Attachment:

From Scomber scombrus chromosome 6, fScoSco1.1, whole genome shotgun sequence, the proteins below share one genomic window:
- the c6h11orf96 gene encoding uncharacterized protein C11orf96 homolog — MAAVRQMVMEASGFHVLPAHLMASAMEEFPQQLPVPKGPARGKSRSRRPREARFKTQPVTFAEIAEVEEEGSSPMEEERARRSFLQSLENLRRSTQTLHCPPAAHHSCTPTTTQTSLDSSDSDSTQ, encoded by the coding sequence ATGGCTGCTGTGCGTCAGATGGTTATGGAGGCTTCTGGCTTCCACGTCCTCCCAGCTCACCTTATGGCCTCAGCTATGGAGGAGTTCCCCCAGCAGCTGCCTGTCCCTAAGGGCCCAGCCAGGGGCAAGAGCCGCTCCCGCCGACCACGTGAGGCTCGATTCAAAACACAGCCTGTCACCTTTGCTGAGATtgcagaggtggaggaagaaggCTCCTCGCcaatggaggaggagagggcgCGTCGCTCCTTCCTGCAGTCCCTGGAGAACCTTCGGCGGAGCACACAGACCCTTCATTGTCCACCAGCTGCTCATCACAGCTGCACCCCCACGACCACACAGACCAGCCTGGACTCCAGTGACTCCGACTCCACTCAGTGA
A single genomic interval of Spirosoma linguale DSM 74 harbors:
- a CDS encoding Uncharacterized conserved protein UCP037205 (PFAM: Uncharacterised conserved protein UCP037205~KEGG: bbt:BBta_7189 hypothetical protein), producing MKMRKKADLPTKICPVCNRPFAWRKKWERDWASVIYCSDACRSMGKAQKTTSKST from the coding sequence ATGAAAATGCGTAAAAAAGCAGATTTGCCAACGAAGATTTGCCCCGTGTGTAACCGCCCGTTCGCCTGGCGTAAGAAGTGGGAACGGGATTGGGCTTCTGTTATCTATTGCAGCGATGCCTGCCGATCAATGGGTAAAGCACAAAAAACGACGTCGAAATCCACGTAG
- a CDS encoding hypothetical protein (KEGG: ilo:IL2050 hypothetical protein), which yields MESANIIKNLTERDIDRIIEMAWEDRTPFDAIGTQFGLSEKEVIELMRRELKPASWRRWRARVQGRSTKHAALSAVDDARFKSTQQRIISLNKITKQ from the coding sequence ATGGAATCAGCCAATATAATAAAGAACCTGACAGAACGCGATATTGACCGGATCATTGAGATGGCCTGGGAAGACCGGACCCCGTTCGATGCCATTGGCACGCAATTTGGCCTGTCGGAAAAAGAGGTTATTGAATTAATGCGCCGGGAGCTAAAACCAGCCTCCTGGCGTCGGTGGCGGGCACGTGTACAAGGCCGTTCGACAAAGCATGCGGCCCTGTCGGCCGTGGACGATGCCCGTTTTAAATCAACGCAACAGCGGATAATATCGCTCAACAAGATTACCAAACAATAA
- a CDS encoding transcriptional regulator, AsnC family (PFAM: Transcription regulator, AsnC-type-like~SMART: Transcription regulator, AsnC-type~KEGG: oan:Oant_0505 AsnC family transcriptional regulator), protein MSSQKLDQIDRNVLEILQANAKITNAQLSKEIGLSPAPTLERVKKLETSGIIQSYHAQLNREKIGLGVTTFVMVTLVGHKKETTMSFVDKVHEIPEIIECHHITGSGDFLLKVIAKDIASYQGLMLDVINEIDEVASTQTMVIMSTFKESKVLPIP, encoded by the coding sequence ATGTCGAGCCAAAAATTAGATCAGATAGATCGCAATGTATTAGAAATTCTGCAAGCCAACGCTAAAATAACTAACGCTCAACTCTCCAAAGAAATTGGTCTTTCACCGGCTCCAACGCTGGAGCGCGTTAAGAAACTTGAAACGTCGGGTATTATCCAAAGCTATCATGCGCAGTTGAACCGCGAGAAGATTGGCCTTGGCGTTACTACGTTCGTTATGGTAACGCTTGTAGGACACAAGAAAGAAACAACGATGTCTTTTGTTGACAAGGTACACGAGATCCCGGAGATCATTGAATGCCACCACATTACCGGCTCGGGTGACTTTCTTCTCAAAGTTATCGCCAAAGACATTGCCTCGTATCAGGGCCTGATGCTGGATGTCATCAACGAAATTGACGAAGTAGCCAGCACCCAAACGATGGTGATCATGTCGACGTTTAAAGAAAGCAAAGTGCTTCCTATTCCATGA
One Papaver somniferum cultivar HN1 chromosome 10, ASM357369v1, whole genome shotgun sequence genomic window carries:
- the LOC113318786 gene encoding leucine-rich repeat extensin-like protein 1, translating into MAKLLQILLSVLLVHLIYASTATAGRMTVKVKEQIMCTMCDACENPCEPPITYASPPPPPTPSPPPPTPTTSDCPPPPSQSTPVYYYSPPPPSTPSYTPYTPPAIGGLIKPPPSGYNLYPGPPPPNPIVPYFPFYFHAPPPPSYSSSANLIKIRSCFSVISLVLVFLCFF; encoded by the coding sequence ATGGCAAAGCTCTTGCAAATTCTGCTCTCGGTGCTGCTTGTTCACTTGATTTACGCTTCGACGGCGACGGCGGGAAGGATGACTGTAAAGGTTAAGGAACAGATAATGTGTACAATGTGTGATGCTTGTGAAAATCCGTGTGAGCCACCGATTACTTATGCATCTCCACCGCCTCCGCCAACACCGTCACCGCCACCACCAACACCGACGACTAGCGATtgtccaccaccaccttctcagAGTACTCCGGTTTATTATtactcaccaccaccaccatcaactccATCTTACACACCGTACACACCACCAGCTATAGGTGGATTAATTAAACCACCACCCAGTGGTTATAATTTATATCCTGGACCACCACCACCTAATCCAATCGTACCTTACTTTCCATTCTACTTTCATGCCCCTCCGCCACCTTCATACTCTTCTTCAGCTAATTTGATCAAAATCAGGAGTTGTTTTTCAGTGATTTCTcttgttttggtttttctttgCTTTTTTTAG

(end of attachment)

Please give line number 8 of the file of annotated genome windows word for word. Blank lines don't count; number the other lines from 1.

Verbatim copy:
- the LOC113318786 gene encoding leucine-rich repeat extensin-like protein 1, translating into MAKLLQILLSVLLVHLIYASTATAGRMTVKVKEQIMCTMCDACENPCEPPITYASPPPPPTPSPPPPTPTTSDCPPPPSQSTPVYYYSPPPPSTPSYTPYTPPAIGGLIKPPPSGYNLYPGPPPPNPIVPYFPFYFHAPPPPSYSSSANLIKIRSCFSVISLVLVFLCFF; encoded by the coding sequence ATGGCAAAGCTCTTGCAAATTCTGCTCTCGGTGCTGCTTGTTCACTTGATTTACGCTTCGACGGCGACGGCGGGAAGGATGACTGTAAAGGTTAAGGAACAGATAATGTGTACAATGTGTGATGCTTGTGAAAATCCGTGTGAGCCACCGATTACTTATGCATCTCCACCGCCTCCGCCAACACCGTCACCGCCACCACCAACACCGACGACTAGCGATtgtccaccaccaccttctcagAGTACTCCGGTTTATTATtactcaccaccaccaccatcaactccATCTTACACACCGTACACACCACCAGCTATAGGTGGATTAATTAAACCACCACCCAGTGGTTATAATTTATATCCTGGACCACCACCACCTAATCCAATCGTACCTTACTTTCCATTCTACTTTCATGCCCCTCCGCCACCTTCATACTCTTCTTCAGCTAATTTGATCAAAATCAGGAGTTGTTTTTCAGTGATTTCTcttgttttggtttttctttgCTTTTTTTAG